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Smayah Uwajeneza, 22, Question Coffee, Rwanda, East Africa

“I grew up in a country where the lives of innocent people are our guiding lights.”

This is my cooperative story.

I was born after the genocide in 1998 and my society taught me the value of giving back to communities. I learned that cooperation is the best way to forge equity, diversity and inclusion. Rwanda’s tragic story is a lesson to the world, and I believe it is only through cooperation that we were able to heal and rebuild our nation.

I started looking for a job the day I finished high school to help me pay for my college education. In 2018, I was very fortunate to find the opportunity to attend a training programme at Question Coffee, a social enterprise that teaches cooperatives of women farmers how to grow and produce coffee, unlocking their full potential as farmers and entrepreneurs.

It was then that I was officially introduced to coffee as a career. My first sip of espresso will never leave my memory! It was a challenge to drink coffee the first time. But because I needed to save money for college, I transformed this challenge into an opportunity, started my coffee journey, and worked to understand the story and science behind coffee.

I am lucky to work directly with these cooperatives of women farmers. From the beginning, they inspired me. What started as a way to save money for college turned into a love and passion for the “coffee life” and my job with Question Coffee. I offer these women farmers free training on best agricultural practices (seed-to-cup trainings) and give them access to trading partners to sell their coffee beans. Whenever I visit them, listening to their stories helps me understand that coffee is not just coffee, it is our life. Through these cooperatives I have learned the benefits of the common good, the importance of community, and the value of giving back to my community.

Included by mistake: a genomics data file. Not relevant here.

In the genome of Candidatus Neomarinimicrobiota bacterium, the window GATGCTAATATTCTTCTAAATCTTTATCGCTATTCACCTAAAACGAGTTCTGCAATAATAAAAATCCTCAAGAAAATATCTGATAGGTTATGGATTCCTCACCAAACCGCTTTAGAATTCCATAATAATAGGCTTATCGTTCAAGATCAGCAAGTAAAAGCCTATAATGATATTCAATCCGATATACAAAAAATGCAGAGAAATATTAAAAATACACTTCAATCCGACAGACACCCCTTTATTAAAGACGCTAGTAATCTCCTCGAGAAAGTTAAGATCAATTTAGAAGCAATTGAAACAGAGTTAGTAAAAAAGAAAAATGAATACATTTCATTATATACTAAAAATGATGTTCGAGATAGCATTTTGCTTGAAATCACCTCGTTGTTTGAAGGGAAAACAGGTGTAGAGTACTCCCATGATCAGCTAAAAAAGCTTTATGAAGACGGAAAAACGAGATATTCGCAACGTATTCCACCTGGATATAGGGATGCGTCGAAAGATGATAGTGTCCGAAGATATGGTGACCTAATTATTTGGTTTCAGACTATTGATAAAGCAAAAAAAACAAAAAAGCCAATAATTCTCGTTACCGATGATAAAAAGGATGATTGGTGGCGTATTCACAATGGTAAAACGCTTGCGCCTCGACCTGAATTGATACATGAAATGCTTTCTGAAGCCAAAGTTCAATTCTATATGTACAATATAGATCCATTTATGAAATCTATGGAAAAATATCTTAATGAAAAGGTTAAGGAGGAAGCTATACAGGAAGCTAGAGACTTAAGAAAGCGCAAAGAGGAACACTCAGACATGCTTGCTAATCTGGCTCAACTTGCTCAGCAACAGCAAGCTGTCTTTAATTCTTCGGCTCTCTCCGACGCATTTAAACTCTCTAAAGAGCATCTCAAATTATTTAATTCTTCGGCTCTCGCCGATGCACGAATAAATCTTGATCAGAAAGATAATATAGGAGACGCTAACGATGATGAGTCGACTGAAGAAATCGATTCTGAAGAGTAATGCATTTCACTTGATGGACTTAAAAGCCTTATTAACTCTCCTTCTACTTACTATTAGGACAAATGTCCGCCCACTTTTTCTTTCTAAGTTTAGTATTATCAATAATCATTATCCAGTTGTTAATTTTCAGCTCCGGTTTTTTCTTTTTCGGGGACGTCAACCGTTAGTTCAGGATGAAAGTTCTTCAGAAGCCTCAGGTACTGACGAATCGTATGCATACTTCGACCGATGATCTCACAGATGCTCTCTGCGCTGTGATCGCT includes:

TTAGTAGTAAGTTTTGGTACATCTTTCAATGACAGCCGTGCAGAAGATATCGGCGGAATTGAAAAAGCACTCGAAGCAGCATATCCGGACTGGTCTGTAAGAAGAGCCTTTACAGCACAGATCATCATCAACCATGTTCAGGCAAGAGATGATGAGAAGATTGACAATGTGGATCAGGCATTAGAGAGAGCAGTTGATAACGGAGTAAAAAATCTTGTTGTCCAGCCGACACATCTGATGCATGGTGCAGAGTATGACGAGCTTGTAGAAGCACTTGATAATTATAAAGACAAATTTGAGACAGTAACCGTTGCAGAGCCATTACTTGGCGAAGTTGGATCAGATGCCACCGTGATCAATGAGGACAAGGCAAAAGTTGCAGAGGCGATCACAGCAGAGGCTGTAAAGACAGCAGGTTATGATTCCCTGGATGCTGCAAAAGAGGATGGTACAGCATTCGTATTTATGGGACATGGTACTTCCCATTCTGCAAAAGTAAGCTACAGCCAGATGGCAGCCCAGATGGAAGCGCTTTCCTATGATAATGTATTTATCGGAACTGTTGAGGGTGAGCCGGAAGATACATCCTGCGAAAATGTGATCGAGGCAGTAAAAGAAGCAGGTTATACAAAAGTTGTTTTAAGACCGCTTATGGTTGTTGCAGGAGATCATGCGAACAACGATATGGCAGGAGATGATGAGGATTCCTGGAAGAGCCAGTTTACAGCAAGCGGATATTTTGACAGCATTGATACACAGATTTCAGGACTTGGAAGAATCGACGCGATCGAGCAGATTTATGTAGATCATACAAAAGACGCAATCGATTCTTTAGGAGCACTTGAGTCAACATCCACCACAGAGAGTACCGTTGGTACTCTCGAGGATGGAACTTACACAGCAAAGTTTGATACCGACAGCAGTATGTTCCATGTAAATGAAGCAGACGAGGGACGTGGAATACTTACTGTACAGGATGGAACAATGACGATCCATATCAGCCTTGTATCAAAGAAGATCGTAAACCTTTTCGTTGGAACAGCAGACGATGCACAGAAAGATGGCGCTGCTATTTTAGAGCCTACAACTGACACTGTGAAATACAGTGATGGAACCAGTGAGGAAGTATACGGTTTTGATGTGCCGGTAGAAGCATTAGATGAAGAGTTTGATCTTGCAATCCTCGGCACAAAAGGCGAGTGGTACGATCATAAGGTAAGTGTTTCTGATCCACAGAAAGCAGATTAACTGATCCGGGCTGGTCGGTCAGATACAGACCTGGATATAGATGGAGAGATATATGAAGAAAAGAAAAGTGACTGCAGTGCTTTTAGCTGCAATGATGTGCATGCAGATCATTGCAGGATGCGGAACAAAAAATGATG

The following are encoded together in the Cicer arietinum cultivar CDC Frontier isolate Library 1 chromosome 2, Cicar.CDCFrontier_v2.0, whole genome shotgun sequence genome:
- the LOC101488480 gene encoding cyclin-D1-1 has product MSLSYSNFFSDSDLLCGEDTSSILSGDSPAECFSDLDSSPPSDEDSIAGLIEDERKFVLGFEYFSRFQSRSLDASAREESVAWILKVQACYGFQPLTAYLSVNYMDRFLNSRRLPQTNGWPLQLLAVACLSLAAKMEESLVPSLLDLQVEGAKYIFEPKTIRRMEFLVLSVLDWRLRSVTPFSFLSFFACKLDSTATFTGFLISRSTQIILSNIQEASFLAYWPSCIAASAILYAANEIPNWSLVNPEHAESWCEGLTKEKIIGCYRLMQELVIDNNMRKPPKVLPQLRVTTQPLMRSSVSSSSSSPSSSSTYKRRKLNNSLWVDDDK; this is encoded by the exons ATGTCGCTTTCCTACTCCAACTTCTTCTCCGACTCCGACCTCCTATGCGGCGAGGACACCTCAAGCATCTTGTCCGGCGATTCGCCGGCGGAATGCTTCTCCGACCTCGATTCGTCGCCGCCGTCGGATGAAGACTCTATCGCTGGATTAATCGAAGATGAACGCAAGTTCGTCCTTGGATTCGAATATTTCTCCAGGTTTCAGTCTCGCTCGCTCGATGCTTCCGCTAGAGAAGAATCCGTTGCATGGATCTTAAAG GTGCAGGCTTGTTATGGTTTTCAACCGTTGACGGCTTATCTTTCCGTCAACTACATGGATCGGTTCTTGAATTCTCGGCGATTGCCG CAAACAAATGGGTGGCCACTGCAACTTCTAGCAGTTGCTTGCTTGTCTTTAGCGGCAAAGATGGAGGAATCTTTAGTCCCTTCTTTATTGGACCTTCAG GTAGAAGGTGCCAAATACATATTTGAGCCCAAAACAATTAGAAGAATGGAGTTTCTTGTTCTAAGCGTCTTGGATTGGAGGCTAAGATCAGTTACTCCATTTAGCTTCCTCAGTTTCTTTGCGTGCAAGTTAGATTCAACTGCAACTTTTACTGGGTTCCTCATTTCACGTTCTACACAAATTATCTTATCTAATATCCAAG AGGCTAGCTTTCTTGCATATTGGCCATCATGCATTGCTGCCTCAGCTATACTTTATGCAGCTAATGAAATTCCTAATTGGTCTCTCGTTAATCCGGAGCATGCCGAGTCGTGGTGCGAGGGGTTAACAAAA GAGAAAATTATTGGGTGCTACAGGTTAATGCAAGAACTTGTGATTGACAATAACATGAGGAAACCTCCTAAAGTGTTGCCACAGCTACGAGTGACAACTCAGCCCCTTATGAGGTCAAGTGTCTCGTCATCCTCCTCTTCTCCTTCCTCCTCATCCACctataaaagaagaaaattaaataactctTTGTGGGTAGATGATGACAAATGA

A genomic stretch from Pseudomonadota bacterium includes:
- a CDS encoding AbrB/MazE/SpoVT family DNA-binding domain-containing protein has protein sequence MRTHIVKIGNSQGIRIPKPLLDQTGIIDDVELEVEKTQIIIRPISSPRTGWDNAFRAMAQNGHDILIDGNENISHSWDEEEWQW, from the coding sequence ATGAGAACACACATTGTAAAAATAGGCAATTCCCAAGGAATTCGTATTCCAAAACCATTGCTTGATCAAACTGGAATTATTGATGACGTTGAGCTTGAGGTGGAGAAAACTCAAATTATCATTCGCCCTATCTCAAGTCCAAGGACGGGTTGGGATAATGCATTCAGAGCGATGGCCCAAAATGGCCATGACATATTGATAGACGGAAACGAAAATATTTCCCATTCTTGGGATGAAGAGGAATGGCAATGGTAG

Today, I am a barista, roaster, trainer and buyer for Question Coffee. I frequently interact with these coffee cooperatives across Rwanda, including women coffee farmers who walk many miles barefoot – carrying coffee cherries on their heads and babies on their backs down the valley to washing stations to clean the fruits of their labour. They often survive on one meal per day, but strongly believe that by being members of cooperatives they can improve each other’s lives and livelihood. This inspires me and strengthens my resolve to continue supporting these women and the changes they work so hard to make.

In 2020, just two years after starting at Question Coffee, I became a full-time law student, attending University of Kigali, and continued working full time during the day. That same year, I was selected as one of the five inaugural LEAD Scholars, a programme aimed at increasing leadership diversity within the global coffee community. LEAD provides people from under-represented communities or marginalised communities with access to professional development resources. This gave me a platform to educate people in the USA about coffee. It also gave me the honour and privilege to represent and speak on behalf of 400,000 coffee farmers in Rwanda.

The Rwandan government strongly encourages farmers to work in cooperatives, not only for the sake of economic development and independence, but also to enhance unity and reconciliation. I believe that this is one of the keys to keep my country peaceful. Coming together as a nation was a start and staying together was a process. Continuing to work together successfully as cooperatives allows us to resolve conflicts peacefully. This will help us rebuild our nation and also empower the youth and people like me, to be the future of our communities.

The more we cooperate, the more diverse, strong and accommodating our society will be.